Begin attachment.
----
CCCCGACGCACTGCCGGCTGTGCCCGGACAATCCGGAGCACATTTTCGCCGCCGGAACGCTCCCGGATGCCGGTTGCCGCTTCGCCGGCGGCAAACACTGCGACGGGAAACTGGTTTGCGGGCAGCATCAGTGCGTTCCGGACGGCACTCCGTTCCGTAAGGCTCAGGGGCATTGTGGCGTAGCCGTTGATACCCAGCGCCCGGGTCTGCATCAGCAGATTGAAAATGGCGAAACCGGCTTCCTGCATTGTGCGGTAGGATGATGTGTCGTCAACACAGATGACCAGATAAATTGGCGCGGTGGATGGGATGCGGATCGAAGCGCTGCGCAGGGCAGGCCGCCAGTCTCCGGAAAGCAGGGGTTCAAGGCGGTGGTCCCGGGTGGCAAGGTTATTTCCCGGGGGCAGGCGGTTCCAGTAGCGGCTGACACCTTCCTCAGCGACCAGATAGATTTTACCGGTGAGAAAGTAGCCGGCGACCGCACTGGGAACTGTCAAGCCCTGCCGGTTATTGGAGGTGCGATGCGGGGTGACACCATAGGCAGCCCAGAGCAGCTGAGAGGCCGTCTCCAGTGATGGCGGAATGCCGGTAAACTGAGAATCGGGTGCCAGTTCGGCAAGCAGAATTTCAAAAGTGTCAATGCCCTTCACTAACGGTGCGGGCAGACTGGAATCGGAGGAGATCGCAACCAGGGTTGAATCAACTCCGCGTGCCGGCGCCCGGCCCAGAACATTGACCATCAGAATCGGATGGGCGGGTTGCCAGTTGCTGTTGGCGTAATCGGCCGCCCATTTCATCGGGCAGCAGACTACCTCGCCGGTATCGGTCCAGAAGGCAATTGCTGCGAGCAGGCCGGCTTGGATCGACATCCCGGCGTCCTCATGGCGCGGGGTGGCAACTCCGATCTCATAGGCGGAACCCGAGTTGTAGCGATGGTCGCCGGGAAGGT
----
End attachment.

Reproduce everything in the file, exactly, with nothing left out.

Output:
CCCCGACGCACTGCCGGCTGTGCCCGGACAATCCGGAGCACATTTTCGCCGCCGGAACGCTCCCGGATGCCGGTTGCCGCTTCGCCGGCGGCAAACACTGCGACGGGAAACTGGTTTGCGGGCAGCATCAGTGCGTTCCGGACGGCACTCCGTTCCGTAAGGCTCAGGGGCATTGTGGCGTAGCCGTTGATACCCAGCGCCCGGGTCTGCATCAGCAGATTGAAAATGGCGAAACCGGCTTCCTGCATTGTGCGGTAGGATGATGTGTCGTCAACACAGATGACCAGATAAATTGGCGCGGTGGATGGGATGCGGATCGAAGCGCTGCGCAGGGCAGGCCGCCAGTCTCCGGAAAGCAGGGGTTCAAGGCGGTGGTCCCGGGTGGCAAGGTTATTTCCCGGGGGCAGGCGGTTCCAGTAGCGGCTGACACCTTCCTCAGCGACCAGATAGATTTTACCGGTGAGAAAGTAGCCGGCGACCGCACTGGGAACTGTCAAGCCCTGCCGGTTATTGGAGGTGCGATGCGGGGTGACACCATAGGCAGCCCAGAGCAGCTGAGAGGCCGTCTCCAGTGATGGCGGAATGCCGGTAAACTGAGAATCGGGTGCCAGTTCGGCAAGCAGAATTTCAAAAGTGTCAATGCCCTTCACTAACGGTGCGGGCAGACTGGAATCGGAGGAGATCGCAACCAGGGTTGAATCAACTCCGCGTGCCGGCGCCCGGCCCAGAACATTGACCATCAGAATCGGATGGGCGGGTTGCCAGTTGCTGTTGGCGTAATCGGCCGCCCATTTCATCGGGCAGCAGACTACCTCGCCGGTATCGGTCCAGAAGGCAATTGCTGCGAGCAGGCCGGCTTGGATCGACATCCCGGCGTCCTCATGGCGCGGGGTGGCAACTCCGATCTCATAGGCGGAACCCGAGTTGTAGCGATGGTCGCCGGGAAGGT